A geographic information system (GIS) is a computer system for capturing, storing, checking, and displaying data related to positions on Earth’s surface. GIS can show many different kinds of data on one map. This enables people to easily see, analyze, and understand patterns and relationships.
With GIS technology, people can compare the locations of different things in order to discover how they relate to each other. For example, using GIS, the same map could include sites that produce pollution, such as gas stations, and sites that are sensitive to pollution, such as wetlands. Such a map would help people determine which wetlands are most at risk.
GIS can use any information that includes location. The location can be expressed in many different ways, such as latitude and longitude , address, or ZIP code . Many different types of information can be compared and contrasted using GIS. The system can include data about people, such as population, income, or education level. It can include information about the land, such as the location of streams, different kinds of vegetation, and different kinds of soil . It can include information about the sites of factories, farms, and schools, or storm drains, roads, and electric power lines.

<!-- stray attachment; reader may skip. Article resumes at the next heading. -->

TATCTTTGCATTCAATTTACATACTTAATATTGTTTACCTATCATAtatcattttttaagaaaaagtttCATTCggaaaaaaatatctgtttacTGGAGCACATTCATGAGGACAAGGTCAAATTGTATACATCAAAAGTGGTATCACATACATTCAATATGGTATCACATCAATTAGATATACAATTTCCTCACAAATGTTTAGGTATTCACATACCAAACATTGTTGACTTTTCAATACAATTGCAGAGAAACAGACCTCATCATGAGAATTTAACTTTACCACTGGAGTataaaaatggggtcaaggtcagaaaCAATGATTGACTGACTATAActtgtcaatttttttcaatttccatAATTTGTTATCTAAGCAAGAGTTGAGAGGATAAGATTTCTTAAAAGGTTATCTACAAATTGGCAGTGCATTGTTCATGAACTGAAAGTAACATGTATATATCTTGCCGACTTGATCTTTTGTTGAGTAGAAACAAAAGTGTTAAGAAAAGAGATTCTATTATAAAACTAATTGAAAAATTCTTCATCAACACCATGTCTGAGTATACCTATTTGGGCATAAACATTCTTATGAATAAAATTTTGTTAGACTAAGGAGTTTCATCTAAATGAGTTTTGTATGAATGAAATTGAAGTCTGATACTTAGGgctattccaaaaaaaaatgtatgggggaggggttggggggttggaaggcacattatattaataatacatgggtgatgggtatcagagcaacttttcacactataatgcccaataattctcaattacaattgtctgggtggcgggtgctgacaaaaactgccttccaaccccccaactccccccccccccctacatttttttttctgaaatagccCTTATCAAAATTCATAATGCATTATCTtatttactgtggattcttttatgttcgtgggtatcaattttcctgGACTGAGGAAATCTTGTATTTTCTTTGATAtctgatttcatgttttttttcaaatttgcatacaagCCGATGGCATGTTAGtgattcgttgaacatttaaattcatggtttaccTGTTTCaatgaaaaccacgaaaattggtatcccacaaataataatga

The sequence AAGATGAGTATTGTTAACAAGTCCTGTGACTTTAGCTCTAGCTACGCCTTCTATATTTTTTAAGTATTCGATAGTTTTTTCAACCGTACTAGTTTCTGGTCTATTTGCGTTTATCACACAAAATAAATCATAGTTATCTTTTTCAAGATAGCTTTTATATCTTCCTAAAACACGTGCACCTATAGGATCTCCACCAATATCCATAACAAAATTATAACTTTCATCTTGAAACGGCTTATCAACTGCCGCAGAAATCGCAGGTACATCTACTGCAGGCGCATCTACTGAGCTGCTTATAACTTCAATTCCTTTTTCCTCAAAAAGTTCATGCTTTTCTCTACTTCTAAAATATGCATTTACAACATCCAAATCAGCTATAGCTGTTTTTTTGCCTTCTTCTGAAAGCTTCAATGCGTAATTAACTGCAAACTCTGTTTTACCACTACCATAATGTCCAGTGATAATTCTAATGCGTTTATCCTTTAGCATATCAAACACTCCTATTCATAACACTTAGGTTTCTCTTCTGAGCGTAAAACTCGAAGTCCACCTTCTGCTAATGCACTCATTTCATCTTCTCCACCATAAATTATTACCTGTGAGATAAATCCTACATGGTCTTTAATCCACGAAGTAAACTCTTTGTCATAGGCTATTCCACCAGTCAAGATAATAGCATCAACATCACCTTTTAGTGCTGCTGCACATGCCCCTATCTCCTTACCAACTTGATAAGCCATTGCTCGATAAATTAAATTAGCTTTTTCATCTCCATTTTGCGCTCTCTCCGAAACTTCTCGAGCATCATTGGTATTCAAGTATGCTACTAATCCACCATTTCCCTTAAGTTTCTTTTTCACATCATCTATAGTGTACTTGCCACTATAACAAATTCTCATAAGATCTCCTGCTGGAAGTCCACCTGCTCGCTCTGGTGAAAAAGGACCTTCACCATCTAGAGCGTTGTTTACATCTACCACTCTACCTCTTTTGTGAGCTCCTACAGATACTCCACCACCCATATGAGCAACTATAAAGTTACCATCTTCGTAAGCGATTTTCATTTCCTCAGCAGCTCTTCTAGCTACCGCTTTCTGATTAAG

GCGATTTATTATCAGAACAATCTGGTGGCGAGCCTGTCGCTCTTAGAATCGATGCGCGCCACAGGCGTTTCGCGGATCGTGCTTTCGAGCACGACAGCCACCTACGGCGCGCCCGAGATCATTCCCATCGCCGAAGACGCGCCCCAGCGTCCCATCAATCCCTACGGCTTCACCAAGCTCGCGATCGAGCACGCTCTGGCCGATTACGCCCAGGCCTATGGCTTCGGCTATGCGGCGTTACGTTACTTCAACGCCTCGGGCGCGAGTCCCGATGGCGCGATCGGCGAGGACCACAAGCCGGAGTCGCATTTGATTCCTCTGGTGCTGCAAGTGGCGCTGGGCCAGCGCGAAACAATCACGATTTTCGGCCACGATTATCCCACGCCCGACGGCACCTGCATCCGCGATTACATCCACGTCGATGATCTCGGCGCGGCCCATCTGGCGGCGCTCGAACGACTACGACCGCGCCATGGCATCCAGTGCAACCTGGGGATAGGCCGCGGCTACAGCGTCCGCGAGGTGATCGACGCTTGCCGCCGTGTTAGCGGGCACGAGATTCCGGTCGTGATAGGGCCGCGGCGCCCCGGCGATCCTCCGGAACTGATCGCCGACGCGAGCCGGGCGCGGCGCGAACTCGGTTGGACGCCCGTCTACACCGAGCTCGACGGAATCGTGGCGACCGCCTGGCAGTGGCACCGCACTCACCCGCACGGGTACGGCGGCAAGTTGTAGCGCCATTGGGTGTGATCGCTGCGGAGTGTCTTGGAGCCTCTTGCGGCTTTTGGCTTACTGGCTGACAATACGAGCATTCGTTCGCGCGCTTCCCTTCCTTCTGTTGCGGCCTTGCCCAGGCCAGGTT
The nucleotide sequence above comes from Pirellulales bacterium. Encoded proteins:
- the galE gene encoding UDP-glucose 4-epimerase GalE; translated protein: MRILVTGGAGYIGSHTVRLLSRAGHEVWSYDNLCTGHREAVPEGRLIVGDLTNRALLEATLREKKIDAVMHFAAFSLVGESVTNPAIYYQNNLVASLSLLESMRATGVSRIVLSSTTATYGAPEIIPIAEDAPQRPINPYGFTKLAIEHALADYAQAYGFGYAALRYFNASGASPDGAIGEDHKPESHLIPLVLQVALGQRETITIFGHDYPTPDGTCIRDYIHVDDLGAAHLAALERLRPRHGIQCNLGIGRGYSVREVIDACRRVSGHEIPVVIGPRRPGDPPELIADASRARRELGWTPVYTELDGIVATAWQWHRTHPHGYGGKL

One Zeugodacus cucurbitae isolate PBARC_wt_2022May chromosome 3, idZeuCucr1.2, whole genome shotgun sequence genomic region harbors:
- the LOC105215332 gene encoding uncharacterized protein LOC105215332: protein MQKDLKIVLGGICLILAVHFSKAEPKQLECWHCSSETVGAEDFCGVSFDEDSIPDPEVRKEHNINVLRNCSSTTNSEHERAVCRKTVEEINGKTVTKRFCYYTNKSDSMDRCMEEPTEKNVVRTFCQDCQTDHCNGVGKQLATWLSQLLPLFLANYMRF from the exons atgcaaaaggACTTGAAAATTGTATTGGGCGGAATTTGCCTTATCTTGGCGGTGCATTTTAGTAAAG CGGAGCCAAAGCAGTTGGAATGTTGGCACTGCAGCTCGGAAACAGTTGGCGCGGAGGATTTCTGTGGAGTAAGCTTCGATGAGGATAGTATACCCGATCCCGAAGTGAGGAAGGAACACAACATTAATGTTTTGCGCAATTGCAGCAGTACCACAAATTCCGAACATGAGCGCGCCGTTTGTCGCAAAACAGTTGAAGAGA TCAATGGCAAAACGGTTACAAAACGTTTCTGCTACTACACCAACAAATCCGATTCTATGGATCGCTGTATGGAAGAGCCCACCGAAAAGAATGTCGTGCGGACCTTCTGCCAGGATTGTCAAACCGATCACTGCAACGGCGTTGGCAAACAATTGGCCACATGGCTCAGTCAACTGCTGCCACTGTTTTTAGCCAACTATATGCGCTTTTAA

Data and GIS Data in many different forms can be entered into GIS. Data that are already in map form can be included in GIS. This includes such information as the location of rivers and roads, hills and valleys. Digital, or computerized, data can also be entered into GIS. An example of this kind of information is data collected by satellites that show land use—the location of farms, towns, or forest s. GIS can also include data in table form, such as population information.